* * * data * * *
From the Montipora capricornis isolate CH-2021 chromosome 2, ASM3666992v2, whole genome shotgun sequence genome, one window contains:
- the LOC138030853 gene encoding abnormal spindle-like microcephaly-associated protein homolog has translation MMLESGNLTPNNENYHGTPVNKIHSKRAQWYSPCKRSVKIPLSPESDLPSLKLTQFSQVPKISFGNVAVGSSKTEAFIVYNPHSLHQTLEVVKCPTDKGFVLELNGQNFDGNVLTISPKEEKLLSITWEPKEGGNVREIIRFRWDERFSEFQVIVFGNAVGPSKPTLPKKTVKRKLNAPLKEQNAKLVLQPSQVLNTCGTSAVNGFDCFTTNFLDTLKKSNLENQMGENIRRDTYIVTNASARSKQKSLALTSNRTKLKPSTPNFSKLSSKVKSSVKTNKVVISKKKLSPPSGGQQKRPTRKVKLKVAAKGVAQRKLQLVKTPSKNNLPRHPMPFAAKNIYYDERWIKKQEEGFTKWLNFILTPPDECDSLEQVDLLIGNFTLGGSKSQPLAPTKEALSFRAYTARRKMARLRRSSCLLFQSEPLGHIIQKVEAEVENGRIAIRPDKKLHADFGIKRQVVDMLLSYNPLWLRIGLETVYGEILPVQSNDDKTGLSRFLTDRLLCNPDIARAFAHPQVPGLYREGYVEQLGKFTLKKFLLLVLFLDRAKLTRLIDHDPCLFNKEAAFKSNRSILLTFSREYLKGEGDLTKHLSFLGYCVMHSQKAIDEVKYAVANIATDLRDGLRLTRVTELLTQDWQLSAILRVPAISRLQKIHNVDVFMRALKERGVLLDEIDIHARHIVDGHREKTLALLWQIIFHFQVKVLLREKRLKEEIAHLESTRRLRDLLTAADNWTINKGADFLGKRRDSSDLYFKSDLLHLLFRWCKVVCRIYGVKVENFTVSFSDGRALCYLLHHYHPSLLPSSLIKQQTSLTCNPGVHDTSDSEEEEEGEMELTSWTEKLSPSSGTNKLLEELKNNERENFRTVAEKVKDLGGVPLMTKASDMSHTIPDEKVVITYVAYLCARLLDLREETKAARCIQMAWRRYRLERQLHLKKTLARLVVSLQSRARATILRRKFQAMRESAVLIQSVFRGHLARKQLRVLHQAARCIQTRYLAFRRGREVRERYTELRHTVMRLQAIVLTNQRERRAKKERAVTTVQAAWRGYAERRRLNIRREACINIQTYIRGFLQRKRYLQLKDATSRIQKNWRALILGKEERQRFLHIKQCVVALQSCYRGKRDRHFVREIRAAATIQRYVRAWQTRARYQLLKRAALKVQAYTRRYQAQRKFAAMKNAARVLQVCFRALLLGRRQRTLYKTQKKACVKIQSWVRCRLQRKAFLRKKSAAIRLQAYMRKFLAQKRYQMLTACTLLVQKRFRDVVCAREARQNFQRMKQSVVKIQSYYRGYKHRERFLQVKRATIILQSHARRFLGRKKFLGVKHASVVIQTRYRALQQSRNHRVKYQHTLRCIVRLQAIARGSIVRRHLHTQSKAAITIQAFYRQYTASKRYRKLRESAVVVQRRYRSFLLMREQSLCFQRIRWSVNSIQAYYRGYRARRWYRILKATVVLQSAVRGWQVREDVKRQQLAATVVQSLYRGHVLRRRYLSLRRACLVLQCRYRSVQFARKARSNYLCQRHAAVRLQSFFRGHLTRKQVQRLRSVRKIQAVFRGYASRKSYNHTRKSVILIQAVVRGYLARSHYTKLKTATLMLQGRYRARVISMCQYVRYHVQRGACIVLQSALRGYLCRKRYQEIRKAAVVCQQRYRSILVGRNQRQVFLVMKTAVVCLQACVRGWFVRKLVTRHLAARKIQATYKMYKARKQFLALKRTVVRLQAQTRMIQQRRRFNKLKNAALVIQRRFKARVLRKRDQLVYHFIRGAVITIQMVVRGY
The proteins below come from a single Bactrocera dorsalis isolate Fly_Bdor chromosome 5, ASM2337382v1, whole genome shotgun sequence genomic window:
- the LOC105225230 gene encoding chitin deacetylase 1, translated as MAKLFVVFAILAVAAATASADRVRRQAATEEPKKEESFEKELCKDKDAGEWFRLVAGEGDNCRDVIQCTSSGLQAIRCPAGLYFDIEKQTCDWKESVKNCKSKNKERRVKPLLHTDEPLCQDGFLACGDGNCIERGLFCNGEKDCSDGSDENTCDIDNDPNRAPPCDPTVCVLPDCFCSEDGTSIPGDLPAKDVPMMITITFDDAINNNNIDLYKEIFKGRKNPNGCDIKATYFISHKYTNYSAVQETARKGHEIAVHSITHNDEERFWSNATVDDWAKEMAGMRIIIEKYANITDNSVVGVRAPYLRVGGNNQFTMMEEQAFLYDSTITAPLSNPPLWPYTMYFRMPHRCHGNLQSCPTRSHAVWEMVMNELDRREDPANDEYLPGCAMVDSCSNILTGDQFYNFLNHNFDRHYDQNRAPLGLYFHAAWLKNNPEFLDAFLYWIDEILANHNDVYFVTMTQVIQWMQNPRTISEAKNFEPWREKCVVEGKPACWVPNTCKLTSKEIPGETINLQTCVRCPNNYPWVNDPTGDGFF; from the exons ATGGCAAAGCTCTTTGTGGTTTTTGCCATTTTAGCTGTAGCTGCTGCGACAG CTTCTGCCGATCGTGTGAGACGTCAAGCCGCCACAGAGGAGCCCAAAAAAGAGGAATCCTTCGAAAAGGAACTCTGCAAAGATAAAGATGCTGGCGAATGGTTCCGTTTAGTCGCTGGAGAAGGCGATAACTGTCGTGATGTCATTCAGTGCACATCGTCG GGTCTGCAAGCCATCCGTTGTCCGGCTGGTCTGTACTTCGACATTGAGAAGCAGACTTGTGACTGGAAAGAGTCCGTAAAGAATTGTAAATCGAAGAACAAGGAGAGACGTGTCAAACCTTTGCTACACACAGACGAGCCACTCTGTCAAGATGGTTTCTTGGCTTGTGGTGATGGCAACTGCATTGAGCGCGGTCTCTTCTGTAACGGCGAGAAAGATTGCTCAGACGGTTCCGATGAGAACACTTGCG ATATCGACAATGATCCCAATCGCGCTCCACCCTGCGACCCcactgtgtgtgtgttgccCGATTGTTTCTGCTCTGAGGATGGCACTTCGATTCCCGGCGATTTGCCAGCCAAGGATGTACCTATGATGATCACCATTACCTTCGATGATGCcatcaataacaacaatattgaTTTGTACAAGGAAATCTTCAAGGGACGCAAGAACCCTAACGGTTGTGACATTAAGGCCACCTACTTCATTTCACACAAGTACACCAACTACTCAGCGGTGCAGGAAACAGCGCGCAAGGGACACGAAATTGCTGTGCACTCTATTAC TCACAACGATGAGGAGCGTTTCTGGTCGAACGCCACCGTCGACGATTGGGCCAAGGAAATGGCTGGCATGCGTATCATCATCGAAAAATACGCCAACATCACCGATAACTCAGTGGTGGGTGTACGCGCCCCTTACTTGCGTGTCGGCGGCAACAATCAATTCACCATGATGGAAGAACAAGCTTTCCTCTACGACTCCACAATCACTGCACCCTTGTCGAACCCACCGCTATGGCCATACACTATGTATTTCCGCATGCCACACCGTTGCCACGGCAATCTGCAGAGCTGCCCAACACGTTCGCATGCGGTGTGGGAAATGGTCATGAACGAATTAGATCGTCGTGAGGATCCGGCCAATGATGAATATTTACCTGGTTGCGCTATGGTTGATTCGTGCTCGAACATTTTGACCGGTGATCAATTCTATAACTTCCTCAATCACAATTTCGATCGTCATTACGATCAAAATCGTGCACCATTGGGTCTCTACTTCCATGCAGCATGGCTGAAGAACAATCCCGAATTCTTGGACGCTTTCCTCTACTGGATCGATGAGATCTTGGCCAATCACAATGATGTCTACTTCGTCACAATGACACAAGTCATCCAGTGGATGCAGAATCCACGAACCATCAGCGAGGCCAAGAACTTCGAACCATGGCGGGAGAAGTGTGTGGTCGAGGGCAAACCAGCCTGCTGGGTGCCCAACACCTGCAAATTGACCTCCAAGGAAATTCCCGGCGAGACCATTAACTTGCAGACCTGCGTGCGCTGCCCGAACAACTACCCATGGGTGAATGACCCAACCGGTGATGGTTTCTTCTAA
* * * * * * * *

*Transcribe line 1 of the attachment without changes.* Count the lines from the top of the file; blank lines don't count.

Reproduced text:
From the Montipora capricornis isolate CH-2021 chromosome 2, ASM3666992v2, whole genome shotgun sequence genome, one window contains: